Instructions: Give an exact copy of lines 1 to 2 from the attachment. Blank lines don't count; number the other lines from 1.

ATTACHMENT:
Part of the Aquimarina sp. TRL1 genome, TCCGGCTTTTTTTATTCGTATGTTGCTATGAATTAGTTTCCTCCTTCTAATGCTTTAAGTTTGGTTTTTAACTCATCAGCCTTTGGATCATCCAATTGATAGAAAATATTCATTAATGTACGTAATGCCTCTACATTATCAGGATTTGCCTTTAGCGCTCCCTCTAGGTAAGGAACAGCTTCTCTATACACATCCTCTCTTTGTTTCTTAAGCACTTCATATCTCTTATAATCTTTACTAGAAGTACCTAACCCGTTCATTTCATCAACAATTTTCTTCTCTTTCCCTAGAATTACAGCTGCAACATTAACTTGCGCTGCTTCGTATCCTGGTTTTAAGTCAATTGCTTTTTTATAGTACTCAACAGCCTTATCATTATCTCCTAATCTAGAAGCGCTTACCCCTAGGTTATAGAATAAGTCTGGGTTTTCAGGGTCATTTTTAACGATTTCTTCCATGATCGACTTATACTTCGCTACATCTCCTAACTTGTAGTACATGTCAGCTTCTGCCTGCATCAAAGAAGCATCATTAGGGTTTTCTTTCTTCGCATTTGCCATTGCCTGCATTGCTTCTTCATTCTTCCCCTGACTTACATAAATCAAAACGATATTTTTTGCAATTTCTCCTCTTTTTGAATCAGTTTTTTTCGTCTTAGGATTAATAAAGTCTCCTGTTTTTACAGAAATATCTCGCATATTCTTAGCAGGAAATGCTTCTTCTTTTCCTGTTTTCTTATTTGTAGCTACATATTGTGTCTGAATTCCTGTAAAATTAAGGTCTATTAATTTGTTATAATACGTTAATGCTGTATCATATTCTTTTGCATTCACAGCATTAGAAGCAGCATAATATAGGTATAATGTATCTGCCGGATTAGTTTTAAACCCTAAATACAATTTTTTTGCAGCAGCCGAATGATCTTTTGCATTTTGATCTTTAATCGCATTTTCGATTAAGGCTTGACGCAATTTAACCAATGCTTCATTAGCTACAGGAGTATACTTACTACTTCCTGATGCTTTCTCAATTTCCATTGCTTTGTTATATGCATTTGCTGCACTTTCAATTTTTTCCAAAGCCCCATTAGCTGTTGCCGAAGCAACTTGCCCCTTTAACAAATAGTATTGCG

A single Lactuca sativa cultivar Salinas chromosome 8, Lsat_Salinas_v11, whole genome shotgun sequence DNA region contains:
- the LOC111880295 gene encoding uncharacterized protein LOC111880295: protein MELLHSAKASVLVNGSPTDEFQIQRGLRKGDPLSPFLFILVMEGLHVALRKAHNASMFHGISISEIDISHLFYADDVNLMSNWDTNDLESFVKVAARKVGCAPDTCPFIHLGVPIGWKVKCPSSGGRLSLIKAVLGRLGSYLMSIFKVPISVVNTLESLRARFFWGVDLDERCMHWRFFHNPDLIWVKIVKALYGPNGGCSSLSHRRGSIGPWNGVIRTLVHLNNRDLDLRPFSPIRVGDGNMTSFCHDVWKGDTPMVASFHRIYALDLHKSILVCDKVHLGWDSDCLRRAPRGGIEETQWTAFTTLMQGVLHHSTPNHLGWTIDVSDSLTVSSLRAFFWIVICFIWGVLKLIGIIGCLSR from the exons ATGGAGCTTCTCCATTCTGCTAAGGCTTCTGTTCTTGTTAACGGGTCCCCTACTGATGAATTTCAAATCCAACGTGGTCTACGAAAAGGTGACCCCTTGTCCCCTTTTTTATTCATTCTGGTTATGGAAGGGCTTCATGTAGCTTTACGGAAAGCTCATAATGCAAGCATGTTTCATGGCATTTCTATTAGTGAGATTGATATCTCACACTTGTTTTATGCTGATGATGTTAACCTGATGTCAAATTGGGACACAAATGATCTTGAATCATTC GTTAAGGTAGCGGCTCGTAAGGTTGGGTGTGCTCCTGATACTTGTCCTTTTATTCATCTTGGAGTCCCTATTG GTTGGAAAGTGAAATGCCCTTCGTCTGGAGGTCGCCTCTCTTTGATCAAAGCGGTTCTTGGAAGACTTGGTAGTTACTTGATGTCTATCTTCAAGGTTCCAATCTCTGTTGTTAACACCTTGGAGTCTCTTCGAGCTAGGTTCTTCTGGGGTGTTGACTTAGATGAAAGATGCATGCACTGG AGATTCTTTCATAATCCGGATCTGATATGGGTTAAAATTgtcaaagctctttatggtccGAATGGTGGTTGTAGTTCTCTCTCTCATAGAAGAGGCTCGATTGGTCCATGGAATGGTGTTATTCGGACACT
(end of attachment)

Part of the Aquimarina sp. TRL1 genome, TCCGGCTTTTTTTATTCGTATGTTGCTATGAATTAGTTTCCTCCTTCTAATGCTTTAAGTTTGGTTTTTAACTCATCAGCCTTTGGATCATCCAATTGATAGAAAATATTCATTAATGTACGTAATGCCTCTACATTATCAGGATTTGCCTTTAGCGCTCCCTCTAGGTAAGGAACAGCTTCTCTATACACATCCTCTCTTTGTTTCTTAAGCACTTCATATCTCTTATAATCTTTACTAGAAGTACCTAACCCGTTCATTTCATCAACAATTTTCTTCTCTTTCCCTAGAATTACAGCTGCAACATTAACTTGCGCTGCTTCGTATCCTGGTTTTAAGTCAATTGCTTTTTTATAGTACTCAACAGCCTTATCATTATCTCCTAATCTAGAAGCGCTTACCCCTAGGTTATAGAATAAGTCTGGGTTTTCAGGGTCATTTTTAACGATTTCTTCCATGATCGACTTATACTTCGCTACATCTCCTAACTTGTAGTACATGTCAGCTTCTGCCTGCATCAAAGAAGCATCATTAGGGTTTTCTTTCTTCGCATTTGCCATTGCCTGCATTGCTTCTTCATTCTTCCCCTGACTTACATAAATCAAAACGATATTTTTTGCAATTTCTCCTCTTTTTGAATCAGTTTTTTTCGTCTTAGGATTAATAAAGTCTCCTGTTTTTACAGAAATATCTCGCATATTCTTAGCAGGAAATGCTTCTTCTTTTCCTGTTTTCTTATTTGTAGCTACATATTGTGTCTGAATTCCTGTAAAATTAAGGTCTATTAATTTGTTATAATACGTTAATGCTGTATCATATTCTTTTGCATTCACAGCATTAGAAGCAGCATAATATAGGTATAATGTATCTGCCGGATTAGTTTTAAACCCTAAATACAATTTTTTTGCAGCAGCCGAATGATCTTTTGCATTTTGATCTTTAATCGCATTTTCGATTAAGGCTTGACGCAATTTAACCAATGCTTCATTAGCTACAGGAGTATACTTACTACTTCCTGATGCTTTCTCAATTTCCATTGCTTTGTTATATGCATTTGCTGCACTTTCAATTTTTTCCAAAGCCCCATTAGCTGTTGCCGAAGCAACTTGCCCCTTTAACAAATAGTATTGCG

A single Lactuca sativa cultivar Salinas chromosome 8, Lsat_Salinas_v11, whole genome shotgun sequence DNA region contains: